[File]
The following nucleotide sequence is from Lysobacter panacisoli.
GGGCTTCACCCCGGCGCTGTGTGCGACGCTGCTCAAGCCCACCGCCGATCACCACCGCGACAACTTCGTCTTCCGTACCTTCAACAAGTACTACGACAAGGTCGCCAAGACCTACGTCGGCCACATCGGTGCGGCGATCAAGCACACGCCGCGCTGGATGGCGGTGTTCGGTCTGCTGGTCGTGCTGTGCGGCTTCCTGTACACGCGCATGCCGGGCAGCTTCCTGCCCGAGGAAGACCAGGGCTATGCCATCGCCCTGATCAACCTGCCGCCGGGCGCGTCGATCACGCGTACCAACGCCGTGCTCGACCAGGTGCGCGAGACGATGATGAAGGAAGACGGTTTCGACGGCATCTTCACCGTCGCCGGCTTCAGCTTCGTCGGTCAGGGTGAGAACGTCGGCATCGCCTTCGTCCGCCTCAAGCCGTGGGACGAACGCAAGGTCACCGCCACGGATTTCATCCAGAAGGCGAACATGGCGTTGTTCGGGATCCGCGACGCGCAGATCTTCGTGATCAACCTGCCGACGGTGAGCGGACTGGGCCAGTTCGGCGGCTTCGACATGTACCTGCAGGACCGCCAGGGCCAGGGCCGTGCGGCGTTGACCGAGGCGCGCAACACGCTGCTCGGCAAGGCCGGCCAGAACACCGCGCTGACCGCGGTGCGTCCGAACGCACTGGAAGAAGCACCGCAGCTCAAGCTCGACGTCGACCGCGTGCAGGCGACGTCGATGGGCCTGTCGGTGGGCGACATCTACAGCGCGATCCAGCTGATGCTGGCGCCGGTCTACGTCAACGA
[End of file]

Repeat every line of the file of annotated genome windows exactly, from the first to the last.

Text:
The following nucleotide sequence is from Lysobacter panacisoli.
GGGCTTCACCCCGGCGCTGTGTGCGACGCTGCTCAAGCCCACCGCCGATCACCACCGCGACAACTTCGTCTTCCGTACCTTCAACAAGTACTACGACAAGGTCGCCAAGACCTACGTCGGCCACATCGGTGCGGCGATCAAGCACACGCCGCGCTGGATGGCGGTGTTCGGTCTGCTGGTCGTGCTGTGCGGCTTCCTGTACACGCGCATGCCGGGCAGCTTCCTGCCCGAGGAAGACCAGGGCTATGCCATCGCCCTGATCAACCTGCCGCCGGGCGCGTCGATCACGCGTACCAACGCCGTGCTCGACCAGGTGCGCGAGACGATGATGAAGGAAGACGGTTTCGACGGCATCTTCACCGTCGCCGGCTTCAGCTTCGTCGGTCAGGGTGAGAACGTCGGCATCGCCTTCGTCCGCCTCAAGCCGTGGGACGAACGCAAGGTCACCGCCACGGATTTCATCCAGAAGGCGAACATGGCGTTGTTCGGGATCCGCGACGCGCAGATCTTCGTGATCAACCTGCCGACGGTGAGCGGACTGGGCCAGTTCGGCGGCTTCGACATGTACCTGCAGGACCGCCAGGGCCAGGGCCGTGCGGCGTTGACCGAGGCGCGCAACACGCTGCTCGGCAAGGCCGGCCAGAACACCGCGCTGACCGCGGTGCGTCCGAACGCACTGGAAGAAGCACCGCAGCTCAAGCTCGACGTCGACCGCGTGCAGGCGACGTCGATGGGCCTGTCGGTGGGCGACATCTACAGCGCGATCCAGCTGATGCTGGCGCCGGTCTACGTCAACGA